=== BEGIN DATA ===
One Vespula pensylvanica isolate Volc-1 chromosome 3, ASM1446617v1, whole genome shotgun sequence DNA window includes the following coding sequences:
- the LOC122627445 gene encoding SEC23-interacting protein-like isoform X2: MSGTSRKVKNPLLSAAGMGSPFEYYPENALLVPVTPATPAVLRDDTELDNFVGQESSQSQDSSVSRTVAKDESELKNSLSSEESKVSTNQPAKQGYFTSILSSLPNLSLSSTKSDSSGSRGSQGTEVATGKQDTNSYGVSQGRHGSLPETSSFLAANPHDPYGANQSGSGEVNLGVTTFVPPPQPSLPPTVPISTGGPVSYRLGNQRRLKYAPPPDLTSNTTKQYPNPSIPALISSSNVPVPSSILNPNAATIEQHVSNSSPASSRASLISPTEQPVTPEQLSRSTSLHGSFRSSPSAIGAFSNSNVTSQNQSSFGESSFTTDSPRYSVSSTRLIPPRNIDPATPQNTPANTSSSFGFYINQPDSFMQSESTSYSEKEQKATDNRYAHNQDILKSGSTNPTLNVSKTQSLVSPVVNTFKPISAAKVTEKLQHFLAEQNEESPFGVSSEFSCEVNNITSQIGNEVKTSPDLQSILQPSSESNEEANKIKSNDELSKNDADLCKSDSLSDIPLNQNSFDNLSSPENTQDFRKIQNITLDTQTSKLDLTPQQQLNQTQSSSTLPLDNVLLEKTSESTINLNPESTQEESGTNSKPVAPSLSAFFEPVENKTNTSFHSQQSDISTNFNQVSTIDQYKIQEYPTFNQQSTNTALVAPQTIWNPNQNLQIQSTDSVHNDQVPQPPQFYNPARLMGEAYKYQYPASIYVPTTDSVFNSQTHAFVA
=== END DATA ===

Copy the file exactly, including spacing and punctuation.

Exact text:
One Vespula pensylvanica isolate Volc-1 chromosome 3, ASM1446617v1, whole genome shotgun sequence DNA window includes the following coding sequences:
- the LOC122627445 gene encoding SEC23-interacting protein-like isoform X2: MSGTSRKVKNPLLSAAGMGSPFEYYPENALLVPVTPATPAVLRDDTELDNFVGQESSQSQDSSVSRTVAKDESELKNSLSSEESKVSTNQPAKQGYFTSILSSLPNLSLSSTKSDSSGSRGSQGTEVATGKQDTNSYGVSQGRHGSLPETSSFLAANPHDPYGANQSGSGEVNLGVTTFVPPPQPSLPPTVPISTGGPVSYRLGNQRRLKYAPPPDLTSNTTKQYPNPSIPALISSSNVPVPSSILNPNAATIEQHVSNSSPASSRASLISPTEQPVTPEQLSRSTSLHGSFRSSPSAIGAFSNSNVTSQNQSSFGESSFTTDSPRYSVSSTRLIPPRNIDPATPQNTPANTSSSFGFYINQPDSFMQSESTSYSEKEQKATDNRYAHNQDILKSGSTNPTLNVSKTQSLVSPVVNTFKPISAAKVTEKLQHFLAEQNEESPFGVSSEFSCEVNNITSQIGNEVKTSPDLQSILQPSSESNEEANKIKSNDELSKNDADLCKSDSLSDIPLNQNSFDNLSSPENTQDFRKIQNITLDTQTSKLDLTPQQQLNQTQSSSTLPLDNVLLEKTSESTINLNPESTQEESGTNSKPVAPSLSAFFEPVENKTNTSFHSQQSDISTNFNQVSTIDQYKIQEYPTFNQQSTNTALVAPQTIWNPNQNLQIQSTDSVHNDQVPQPPQFYNPARLMGEAYKYQYPASIYVPTTDSVFNSQTHAFVA